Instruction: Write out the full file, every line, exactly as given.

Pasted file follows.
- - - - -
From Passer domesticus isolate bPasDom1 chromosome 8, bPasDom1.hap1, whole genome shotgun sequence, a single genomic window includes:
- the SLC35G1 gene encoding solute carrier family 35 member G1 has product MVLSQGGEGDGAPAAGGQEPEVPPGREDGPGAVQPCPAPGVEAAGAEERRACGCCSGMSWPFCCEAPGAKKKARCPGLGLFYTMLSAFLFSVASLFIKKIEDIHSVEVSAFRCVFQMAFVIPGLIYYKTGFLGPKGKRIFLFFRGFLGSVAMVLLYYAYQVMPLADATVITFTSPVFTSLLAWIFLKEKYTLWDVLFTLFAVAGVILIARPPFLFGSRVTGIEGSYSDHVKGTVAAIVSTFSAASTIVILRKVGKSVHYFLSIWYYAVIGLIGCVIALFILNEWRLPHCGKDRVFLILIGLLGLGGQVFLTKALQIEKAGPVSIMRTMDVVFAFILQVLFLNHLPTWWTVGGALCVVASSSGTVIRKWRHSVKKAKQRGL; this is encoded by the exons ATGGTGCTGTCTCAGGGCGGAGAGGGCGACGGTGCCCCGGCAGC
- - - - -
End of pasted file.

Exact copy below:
From Passer domesticus isolate bPasDom1 chromosome 8, bPasDom1.hap1, whole genome shotgun sequence, a single genomic window includes:
- the SLC35G1 gene encoding solute carrier family 35 member G1 has product MVLSQGGEGDGAPAAGGQEPEVPPGREDGPGAVQPCPAPGVEAAGAEERRACGCCSGMSWPFCCEAPGAKKKARCPGLGLFYTMLSAFLFSVASLFIKKIEDIHSVEVSAFRCVFQMAFVIPGLIYYKTGFLGPKGKRIFLFFRGFLGSVAMVLLYYAYQVMPLADATVITFTSPVFTSLLAWIFLKEKYTLWDVLFTLFAVAGVILIARPPFLFGSRVTGIEGSYSDHVKGTVAAIVSTFSAASTIVILRKVGKSVHYFLSIWYYAVIGLIGCVIALFILNEWRLPHCGKDRVFLILIGLLGLGGQVFLTKALQIEKAGPVSIMRTMDVVFAFILQVLFLNHLPTWWTVGGALCVVASSSGTVIRKWRHSVKKAKQRGL; this is encoded by the exons ATGGTGCTGTCTCAGGGCGGAGAGGGCGACGGTGCCCCGGCAGC